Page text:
"There is a lot of speculation in the music industry about the best way to release music right now – nobody really knows," she said. "This way, we get to do our release, still in a pretty interesting way, but maybe not the way we are used to.

"It felt good to see the process through, instead of just hanging onto [these songs] and waiting."

The music on the album reflects pivotal life changes for McBride and Newton, including the loss of his father and the birth of their daughter Murphy last year. McBride said those major life-altering events provided fertile ground for their song-writing process, which was very much supported by time the pair spent last winter at the Banff Centre for Arts and Creativity.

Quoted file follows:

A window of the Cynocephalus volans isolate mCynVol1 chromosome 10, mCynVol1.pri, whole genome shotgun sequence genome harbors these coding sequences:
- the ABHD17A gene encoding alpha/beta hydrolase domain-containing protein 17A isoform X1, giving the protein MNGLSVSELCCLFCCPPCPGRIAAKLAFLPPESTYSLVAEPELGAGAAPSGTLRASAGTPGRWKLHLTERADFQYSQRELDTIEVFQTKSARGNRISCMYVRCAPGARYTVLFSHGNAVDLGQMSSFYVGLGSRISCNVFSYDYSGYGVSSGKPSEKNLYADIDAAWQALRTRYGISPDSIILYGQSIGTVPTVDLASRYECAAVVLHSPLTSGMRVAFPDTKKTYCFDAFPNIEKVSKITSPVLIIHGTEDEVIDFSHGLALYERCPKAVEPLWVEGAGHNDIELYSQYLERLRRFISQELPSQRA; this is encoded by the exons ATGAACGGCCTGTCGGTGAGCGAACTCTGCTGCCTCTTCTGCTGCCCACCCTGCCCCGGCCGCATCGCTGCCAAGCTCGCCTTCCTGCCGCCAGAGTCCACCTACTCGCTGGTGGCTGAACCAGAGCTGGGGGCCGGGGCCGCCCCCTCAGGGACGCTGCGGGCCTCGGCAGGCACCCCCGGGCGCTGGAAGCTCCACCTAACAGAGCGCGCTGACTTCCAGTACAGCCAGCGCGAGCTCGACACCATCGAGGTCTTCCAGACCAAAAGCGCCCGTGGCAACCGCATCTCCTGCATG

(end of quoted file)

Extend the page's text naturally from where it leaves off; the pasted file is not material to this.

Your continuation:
A week-long intensive in the Painter House, built in 1913 by Walter Painter and moved to Banff Centre grounds a decade ago, helped to create the conditions for McBride and Newton to channel what was happening in their lives into new music. It was a therapeutic grieving process and one that resulted in a lot of songwriting by both. 

"They are our favourite songs we have written, because for us they are so personal and mean so much," McBride said. "They came out so effortlessly, because they mean so much to him."  

The band then travelled to Vancouver to record the album with producer Nygel Asselin with NYG Productions, who also had a new baby. Bassist Vlasschaert had a baby at the time as well, which meant Like a Rising Son was recorded with three babies in tow.